"You're lucky it was just your fingers," mutter Edinburgh residents dourly when I tell them this story. Presumably they have in mind the oddly inappropriate bacchanalian revels that descend upon this elegant city every August and make it the Gomorrah of the east coast.
I maintain the festival is now the only place in Britain where the casting couch still operates. It is a crowded, sweaty, beery casting couch, but nevertheless, throw together scores of young actresses and established directors and venue managers in the all-night bars at the arts festival, and the M people from the television festival, and the W people - the wild and willing delegates from the Young Person's TV Festival in the George Hotel - and an acute observer could cast the minor parts in a dozen shows and sitcoms for the following year.
One man, who is too old, too married or too sensible for all that is William Burdett-Coutts, who has run the premier fringe venue, the Assembly Rooms, for 15 years. With his mixture of pragmatism and passion, one could not imagine many better candidates for arts minister than the member of the Coutts banking family who has been a mainstay of the fringe and now also runs the Riverside Theatre in Hammersmith.
Burdett-Coutts points out some of the woeful inefficiencies that make life needlessly difficult for the punter at the Edinburgh Festival. There is no central ticket selling point, not even by phone, where one can get tickets for festival, fringe, book festival and film festival. Four separate trips are necessary. Ticket prices are too high (pounds 8.50 is common on the fringe) because of the high rents the council charges for venues; hotel prices are a monument to greed with pounds 160 a night not unusual; the fringe should be campaigning for cheaper rail packages to bring more visitors to Edinburgh. "We need to become more professional," he concludes.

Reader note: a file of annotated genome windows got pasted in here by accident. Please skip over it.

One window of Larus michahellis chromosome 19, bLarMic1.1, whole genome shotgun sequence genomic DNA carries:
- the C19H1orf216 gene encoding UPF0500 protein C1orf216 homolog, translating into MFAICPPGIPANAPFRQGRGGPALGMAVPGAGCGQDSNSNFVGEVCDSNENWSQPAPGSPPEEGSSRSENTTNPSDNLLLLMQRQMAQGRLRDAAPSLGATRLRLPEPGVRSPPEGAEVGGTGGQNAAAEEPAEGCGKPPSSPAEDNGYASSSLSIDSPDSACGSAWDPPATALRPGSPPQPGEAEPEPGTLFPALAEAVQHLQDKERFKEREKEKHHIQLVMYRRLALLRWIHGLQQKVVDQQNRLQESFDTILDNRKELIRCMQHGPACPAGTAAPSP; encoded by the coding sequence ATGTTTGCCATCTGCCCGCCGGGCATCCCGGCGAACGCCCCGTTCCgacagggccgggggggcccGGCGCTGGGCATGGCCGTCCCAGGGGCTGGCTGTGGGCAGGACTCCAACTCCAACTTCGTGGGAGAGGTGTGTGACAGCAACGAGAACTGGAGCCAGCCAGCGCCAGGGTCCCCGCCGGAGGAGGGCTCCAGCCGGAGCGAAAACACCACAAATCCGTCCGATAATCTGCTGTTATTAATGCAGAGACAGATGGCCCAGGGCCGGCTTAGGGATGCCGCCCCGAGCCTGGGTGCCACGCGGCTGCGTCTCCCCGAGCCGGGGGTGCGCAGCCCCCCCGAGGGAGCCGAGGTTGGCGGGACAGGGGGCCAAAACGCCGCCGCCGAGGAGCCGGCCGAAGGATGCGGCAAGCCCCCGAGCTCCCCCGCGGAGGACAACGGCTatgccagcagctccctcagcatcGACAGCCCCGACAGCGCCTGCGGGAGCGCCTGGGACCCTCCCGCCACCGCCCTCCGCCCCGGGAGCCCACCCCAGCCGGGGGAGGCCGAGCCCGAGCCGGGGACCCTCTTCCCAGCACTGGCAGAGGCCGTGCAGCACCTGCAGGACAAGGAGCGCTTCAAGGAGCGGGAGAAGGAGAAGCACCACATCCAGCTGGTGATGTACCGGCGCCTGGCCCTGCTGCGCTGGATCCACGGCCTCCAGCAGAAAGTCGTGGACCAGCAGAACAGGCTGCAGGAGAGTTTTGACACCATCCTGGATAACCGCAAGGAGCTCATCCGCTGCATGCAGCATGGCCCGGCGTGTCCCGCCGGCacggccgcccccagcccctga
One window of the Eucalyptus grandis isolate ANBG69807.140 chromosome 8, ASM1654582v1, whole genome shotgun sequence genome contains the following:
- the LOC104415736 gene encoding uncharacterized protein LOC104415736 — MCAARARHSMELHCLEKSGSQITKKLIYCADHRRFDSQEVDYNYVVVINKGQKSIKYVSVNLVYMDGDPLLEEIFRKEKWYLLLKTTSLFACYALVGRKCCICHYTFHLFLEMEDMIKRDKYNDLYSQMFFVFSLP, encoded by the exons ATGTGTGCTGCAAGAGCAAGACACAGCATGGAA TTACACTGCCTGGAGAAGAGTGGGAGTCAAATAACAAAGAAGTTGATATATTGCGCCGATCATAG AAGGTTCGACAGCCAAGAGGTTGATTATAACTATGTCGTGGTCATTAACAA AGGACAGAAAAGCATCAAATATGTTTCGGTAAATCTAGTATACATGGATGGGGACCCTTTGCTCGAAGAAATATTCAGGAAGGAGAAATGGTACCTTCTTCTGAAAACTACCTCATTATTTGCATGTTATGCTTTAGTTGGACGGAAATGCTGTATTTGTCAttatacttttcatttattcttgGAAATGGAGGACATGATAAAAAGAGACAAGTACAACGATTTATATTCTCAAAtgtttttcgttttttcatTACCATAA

To prove his point, leaving the Assembly Rooms I see people queuing in the rain for the Assembly Rooms box office round the corner, while the box office actually inside the Assembly Rooms is, at the council's insistence, devoted to selling tickets for the international festival. It is completely empty.
The book festival provides some memorable moments, not least when Garrison Keillor runs off from his signing session to hear the massed pipes in Princes Street, He is pursued by fans desperate for a signature, who are pursued by festival staff desperate for their still unpurchased books back, who are pursued by a small boy who gets his head stuck in the railings trying to see what all the fuss is about. Inside the book festival there are one or two diverting insights into how authors work. The American editor Robert Gottlieb describes how Len Deighton goes to extremes to avoid making changes in his books. Told that a character on page 348 had been shot dead on page 152, Deighton replied: "He was shot almost dead." And Liz Calder, publishing director at Bloomsbury, shows that working titles can lack the romance of the finished product. Joanna Trollope was currently writing a book based on a farm, she said. The working title: Udders.